A Study in Socks: Contrast Commercial Heel

Start of contrast heel

Start of contrast heel

So, the commercial heel I talked about before has a minor issue – there are two rows that go across the front of the foot. Perfectly fine in a heel that is in the same yarn as the rest of the foot. Slightly weird if you’re trying to do a contrast heel.

I tried omitting those rows. Eh. It’s really hard to pull a doubled stitch tight enough as is; pulling on it when the stitch below is also a doubled stitch? Eh.

In my pursuit of maximum fiddliness, I decided to try intarsia in the round.

Yes I know it’s supposed to be impossible.

It’s actually quite simple. One yarn stays in the heel part of the sock, one yarn stays in the front. They’re basically knit back and forth and intertwine at the joining point. The way I did it basically was:

Knit both yarns to the join point, one on the right side, one on the wrong side. Intertwine them. Knit them back. Intertwine them. Repeat. Remember to pull everything tight when intertwining.

And for the heel itself, for an 80 stitch sock:

Knit across the front of the sock with your Main Color (MC). Using contrast color (CC), short row in 10 stitches. (or 1/8 of the total number of stitches)

Knit back across the front of the sock with MC (yes, you’re working on the wrong side.) Knit CC to meet MC. Intertwine. Pull tight. Purl back CC to far side join point. Knit MC to far side join point. Intertwine.

Using CC, knit out to the end of the left side short rows, short row out three stitches and short row back in three stitches (or ~1/3*1/8 of total number of stitches). Knit back across the front of the sock with MC again. Knit CC to meet MC. Again. Intertwine. Pull tight. Knit CC and MC back to far side join point, working CC on wrong side. Intertwine.

Using CC, knit out to the end of the short rows, short row out ten stitches. End with a wrong-side row, intertwine, cut CC, finish sock with MC.

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A Study In Socks: “Commercial Heel”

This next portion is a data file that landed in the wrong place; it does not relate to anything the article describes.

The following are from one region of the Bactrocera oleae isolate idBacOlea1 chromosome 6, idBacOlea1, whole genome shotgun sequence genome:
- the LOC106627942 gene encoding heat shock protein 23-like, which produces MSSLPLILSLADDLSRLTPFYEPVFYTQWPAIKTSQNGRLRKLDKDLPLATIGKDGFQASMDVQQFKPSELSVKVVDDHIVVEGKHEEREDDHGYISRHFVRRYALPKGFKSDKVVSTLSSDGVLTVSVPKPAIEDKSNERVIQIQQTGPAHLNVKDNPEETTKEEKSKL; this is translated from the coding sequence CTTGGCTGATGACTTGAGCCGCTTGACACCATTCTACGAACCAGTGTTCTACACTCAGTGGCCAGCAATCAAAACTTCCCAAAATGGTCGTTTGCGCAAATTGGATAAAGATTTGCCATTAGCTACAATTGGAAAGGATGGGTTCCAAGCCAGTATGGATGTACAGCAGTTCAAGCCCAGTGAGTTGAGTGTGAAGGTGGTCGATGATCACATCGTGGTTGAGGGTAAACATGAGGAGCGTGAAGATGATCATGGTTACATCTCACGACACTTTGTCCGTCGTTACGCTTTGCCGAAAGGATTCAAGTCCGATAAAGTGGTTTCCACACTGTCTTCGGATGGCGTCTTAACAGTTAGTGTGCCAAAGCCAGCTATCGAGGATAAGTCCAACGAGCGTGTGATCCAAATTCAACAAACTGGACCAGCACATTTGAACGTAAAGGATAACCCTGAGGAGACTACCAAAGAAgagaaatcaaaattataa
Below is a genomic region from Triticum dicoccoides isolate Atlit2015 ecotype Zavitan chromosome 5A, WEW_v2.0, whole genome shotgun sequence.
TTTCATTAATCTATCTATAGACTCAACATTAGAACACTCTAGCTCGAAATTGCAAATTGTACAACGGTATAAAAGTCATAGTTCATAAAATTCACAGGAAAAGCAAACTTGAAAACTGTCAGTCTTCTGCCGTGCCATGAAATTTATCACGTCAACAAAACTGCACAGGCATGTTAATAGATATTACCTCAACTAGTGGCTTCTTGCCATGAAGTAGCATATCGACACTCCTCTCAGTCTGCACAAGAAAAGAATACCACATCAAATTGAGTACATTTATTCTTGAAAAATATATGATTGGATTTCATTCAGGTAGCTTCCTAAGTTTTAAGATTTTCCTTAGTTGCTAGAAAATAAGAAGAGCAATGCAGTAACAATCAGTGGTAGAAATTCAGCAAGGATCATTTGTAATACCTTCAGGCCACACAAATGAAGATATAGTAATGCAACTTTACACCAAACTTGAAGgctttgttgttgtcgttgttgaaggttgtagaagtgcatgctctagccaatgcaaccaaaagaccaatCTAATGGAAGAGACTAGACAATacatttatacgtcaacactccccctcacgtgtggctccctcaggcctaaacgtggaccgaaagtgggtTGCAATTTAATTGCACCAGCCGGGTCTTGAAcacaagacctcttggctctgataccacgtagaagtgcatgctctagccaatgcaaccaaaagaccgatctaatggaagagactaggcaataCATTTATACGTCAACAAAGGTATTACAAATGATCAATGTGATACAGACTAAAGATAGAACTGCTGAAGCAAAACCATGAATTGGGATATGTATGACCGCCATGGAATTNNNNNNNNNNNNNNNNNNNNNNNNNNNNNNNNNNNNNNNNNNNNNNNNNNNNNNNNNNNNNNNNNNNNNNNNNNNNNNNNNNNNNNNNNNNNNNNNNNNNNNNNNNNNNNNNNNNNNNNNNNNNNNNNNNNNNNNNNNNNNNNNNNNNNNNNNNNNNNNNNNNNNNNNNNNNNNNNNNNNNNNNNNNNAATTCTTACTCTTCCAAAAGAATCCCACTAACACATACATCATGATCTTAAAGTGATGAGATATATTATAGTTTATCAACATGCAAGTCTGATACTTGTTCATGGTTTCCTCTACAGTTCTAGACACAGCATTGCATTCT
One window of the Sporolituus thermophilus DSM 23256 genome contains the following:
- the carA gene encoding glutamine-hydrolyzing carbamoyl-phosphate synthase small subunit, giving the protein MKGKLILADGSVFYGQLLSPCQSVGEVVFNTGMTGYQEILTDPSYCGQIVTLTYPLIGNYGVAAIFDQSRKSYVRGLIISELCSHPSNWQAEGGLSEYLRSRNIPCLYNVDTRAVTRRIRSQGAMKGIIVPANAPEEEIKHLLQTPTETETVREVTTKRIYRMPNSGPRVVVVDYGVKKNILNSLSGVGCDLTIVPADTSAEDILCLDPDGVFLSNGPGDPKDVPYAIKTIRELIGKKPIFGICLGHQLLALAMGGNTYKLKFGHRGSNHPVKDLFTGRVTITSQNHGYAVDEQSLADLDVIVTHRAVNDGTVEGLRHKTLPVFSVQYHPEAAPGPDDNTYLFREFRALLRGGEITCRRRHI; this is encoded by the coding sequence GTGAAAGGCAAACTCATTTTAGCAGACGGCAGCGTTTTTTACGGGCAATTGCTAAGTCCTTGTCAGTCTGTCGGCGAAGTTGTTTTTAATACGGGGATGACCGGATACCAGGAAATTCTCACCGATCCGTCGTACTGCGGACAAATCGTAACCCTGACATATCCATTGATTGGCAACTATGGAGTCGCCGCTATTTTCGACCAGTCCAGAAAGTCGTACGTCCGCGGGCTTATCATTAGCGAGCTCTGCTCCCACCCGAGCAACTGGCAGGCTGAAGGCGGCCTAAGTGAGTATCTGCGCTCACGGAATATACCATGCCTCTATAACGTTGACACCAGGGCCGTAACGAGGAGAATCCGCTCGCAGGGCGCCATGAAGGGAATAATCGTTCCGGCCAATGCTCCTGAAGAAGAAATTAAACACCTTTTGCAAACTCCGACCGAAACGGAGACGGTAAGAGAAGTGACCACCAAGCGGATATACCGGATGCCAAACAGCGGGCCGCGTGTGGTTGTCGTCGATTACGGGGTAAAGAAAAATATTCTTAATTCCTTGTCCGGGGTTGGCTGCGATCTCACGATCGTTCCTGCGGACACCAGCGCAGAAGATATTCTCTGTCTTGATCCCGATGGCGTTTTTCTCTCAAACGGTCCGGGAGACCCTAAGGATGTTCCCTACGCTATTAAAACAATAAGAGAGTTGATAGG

Recently, I’ve started to try sock heels that aren’t a very traditional flap-and-gusset heel. Now, I have a fairly high instep (and have to adjust flap-and-gusset heels accordingly) so naturally I was pretty skeptical that a short row heel was going to fit at all.

It's almost like I spend a lot of time imitating store-bought socks!

It’s almost like I bought this from a store, but not really

I didn’t particularly want to extend the heel over the top of the sock, because then it’d interfere with the pattern and I’d have to figure out how to make that work. Then I came across this. German short rows, a little more room.

This sock is 80 stitches around. So, short rows in for 10 stitches (on each side). Knit all the way around. Short rows out four stitches (Stitches 10 through 7 counting from the outside of the heel). Short rows in for those four stitches. Knit all the way around. Short rows out for 10 stitches.

And a roomier heel.


Next: Commercial Heel….in contrast yarn.

A Study In Socks: Arch Support?

I’ve recently noticed that one of my favorite pair of running socks has this interesting feature on the sole that I think is for arch support. It’s all two-tone and looks exceptionally complicated, but it’s fundamentally just a trapezoid of slipped stitches.

This is my rendition of it:

archsupport

Knitting instructions after the break. Meant for a sock in the round.

Continue reading

And…writer’s block

…..I have like fourteen things in drafts, and can’t figure how to write anything for any of them.

So instead, I cleaned the kitchen, the bathroom, did some knitting, and skeined and washed some yarn.

Pictures of socks; now back to trying to write 😀

i,i why did I think size zero needles and laceweight were good ideas again?

i,i why did I think size zero needles and laceweight were good ideas again?